“Catastrophic”: Congressional Apathy to Push Millions of Nation´s Poor into Deeper Hunger!
Published on Thursday, October 31, 2013 by Common Dreams
‘Catastrophic’: Congressional Apathy to Push Millions of Nation’s Poor into Deeper Hunger
Funding extension for SNAP allowed to expire as lawmakers weigh further cuts to the program for families in need
U.S. lawmakers will allow the essential food aid program Supplemental Nutrition Assistance Program (SNAP) to lose $5 billion in funding when a stimulus boost ends on Friday.
(Getty Images) The massive blow to the program means that the roughly 47 million people with food stamp assistance—that’s one in every seven Americans, 49 percent of whom are children—will have their monthly assistance gouged.
As Colorlines reports, “The total cuts will amount to about a five percent reduction for families who already struggle to make ends meet, and some states already began making cuts.”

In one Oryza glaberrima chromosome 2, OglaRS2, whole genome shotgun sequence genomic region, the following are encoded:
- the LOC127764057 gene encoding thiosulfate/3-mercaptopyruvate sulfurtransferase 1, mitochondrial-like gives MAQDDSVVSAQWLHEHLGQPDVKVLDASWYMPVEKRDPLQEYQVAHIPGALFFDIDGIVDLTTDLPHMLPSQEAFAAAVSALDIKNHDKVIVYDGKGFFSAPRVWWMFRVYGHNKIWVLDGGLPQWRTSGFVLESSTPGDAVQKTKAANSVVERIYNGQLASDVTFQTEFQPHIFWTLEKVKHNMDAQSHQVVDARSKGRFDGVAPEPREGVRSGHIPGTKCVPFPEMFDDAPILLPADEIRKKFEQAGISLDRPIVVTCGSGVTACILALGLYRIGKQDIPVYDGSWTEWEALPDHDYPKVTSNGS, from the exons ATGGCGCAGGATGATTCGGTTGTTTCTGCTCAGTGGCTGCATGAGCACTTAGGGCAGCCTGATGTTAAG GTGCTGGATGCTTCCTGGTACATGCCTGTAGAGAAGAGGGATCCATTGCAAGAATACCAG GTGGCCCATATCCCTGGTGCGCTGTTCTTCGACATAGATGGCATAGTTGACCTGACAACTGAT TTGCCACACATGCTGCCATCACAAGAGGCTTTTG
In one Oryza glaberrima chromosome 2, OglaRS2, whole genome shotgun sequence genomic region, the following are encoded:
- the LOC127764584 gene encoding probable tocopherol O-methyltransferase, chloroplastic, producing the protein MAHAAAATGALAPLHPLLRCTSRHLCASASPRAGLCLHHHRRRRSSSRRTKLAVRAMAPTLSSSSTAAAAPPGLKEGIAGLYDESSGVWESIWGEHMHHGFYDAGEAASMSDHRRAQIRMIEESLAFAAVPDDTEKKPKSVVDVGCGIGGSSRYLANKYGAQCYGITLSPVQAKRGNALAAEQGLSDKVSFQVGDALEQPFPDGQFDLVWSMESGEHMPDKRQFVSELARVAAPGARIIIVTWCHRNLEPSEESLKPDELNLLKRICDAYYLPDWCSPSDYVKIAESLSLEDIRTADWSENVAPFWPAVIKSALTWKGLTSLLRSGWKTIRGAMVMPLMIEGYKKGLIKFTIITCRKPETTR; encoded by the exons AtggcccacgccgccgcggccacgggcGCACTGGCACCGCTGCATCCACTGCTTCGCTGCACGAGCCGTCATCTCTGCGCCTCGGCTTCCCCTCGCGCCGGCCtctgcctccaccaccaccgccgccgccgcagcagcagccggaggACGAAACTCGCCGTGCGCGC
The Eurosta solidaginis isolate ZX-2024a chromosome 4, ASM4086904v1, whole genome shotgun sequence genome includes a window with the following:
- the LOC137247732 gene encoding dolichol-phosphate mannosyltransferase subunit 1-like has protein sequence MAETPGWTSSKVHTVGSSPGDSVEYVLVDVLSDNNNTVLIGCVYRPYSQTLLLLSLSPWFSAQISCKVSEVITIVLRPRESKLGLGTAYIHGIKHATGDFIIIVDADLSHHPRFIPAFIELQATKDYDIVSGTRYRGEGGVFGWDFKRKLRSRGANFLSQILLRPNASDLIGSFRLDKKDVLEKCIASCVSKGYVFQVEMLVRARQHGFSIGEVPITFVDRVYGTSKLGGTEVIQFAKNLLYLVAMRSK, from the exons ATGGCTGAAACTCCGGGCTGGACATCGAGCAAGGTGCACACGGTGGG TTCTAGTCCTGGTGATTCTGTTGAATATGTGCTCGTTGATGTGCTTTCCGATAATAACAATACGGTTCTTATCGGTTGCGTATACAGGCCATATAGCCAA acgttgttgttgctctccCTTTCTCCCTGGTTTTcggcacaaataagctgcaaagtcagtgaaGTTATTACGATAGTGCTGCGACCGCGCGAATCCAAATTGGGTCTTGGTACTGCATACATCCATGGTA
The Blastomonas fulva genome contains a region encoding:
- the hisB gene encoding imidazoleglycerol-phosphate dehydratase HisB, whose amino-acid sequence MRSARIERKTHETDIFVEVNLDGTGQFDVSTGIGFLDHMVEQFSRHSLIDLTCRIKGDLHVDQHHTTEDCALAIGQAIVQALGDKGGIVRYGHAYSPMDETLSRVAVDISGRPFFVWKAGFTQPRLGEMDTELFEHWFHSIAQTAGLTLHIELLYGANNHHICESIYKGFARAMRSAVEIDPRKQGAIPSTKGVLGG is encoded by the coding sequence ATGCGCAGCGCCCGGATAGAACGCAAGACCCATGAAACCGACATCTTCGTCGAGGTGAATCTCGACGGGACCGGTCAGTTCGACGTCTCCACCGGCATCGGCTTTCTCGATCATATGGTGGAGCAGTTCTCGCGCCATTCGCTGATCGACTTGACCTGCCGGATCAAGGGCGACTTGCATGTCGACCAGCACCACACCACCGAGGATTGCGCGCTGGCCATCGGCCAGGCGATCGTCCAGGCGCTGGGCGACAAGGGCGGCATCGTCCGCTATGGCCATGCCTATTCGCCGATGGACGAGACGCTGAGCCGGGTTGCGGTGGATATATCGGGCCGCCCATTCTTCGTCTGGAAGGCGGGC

“Instead of receiving an average of a buck-fifty for a meal, individuals in need of food assistance will get about $1.40,” explains Greg Kaufmann, poverty correspondent for The Nation. “For families of three, the cut means they will receive $29 less in food stamps every month.”
The Nov. 1 benefit cuts “will be close to catastrophic for many people,” said Ross Fraser, spokesman for Feeding America. According to the group’s recent analysis, the SNAP cuts will result in a loss of roughly 2 billion meals for poor families over the course of 2014.
A lack of support for the SNAP program in Congress was obvious this week as lawmakers resumed talks on Wednesday over a Farm Bill that will inevitably include even deeper cuts to the program. The House has already passed a bill that would cut food stamps by $39 billion over the next 10 years, and the Senate’s farm bill is slated to cut program by $4.5 billion in the same time period.
Either way, families in need who are already losing big this week are set to lose more.
“People are living at the margins,” said Ellen Vollinger, legal director and SNAP advocate at the Food Research and Action Center. “It’s not an abstract metric for people. It’s actual dollars to keep food in the refrigerator.”